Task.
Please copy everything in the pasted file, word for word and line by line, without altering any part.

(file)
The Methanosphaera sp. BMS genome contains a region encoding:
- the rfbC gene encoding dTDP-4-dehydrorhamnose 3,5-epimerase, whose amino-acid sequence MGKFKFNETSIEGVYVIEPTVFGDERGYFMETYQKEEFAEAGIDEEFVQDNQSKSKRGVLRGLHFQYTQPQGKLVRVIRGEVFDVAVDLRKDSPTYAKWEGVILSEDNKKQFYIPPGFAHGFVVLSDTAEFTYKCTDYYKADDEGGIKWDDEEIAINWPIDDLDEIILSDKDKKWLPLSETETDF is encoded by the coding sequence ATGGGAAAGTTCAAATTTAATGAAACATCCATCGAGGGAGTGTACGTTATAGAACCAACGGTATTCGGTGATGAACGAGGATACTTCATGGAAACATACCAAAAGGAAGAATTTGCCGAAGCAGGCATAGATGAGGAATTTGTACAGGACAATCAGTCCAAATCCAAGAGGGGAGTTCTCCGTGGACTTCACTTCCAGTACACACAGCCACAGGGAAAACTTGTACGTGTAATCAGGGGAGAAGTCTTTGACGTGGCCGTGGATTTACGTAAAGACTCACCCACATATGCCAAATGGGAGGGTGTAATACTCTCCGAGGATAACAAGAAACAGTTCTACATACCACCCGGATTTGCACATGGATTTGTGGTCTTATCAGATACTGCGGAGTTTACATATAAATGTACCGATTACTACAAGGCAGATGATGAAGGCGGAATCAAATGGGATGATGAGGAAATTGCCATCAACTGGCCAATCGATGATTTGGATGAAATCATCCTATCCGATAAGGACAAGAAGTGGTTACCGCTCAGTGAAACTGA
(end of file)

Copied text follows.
The Methanosphaera sp. BMS genome contains a region encoding:
- the rfbC gene encoding dTDP-4-dehydrorhamnose 3,5-epimerase, whose amino-acid sequence MGKFKFNETSIEGVYVIEPTVFGDERGYFMETYQKEEFAEAGIDEEFVQDNQSKSKRGVLRGLHFQYTQPQGKLVRVIRGEVFDVAVDLRKDSPTYAKWEGVILSEDNKKQFYIPPGFAHGFVVLSDTAEFTYKCTDYYKADDEGGIKWDDEEIAINWPIDDLDEIILSDKDKKWLPLSETETDF is encoded by the coding sequence ATGGGAAAGTTCAAATTTAATGAAACATCCATCGAGGGAGTGTACGTTATAGAACCAACGGTATTCGGTGATGAACGAGGATACTTCATGGAAACATACCAAAAGGAAGAATTTGCCGAAGCAGGCATAGATGAGGAATTTGTACAGGACAATCAGTCCAAATCCAAGAGGGGAGTTCTCCGTGGACTTCACTTCCAGTACACACAGCCACAGGGAAAACTTGTACGTGTAATCAGGGGAGAAGTCTTTGACGTGGCCGTGGATTTACGTAAAGACTCACCCACATATGCCAAATGGGAGGGTGTAATACTCTCCGAGGATAACAAGAAACAGTTCTACATACCACCCGGATTTGCACATGGATTTGTGGTCTTATCAGATACTGCGGAGTTTACATATAAATGTACCGATTACTACAAGGCAGATGATGAAGGCGGAATCAAATGGGATGATGAGGAAATTGCCATCAACTGGCCAATCGATGATTTGGATGAAATCATCCTATCCGATAAGGACAAGAAGTGGTTACCGCTCAGTGAAACTGA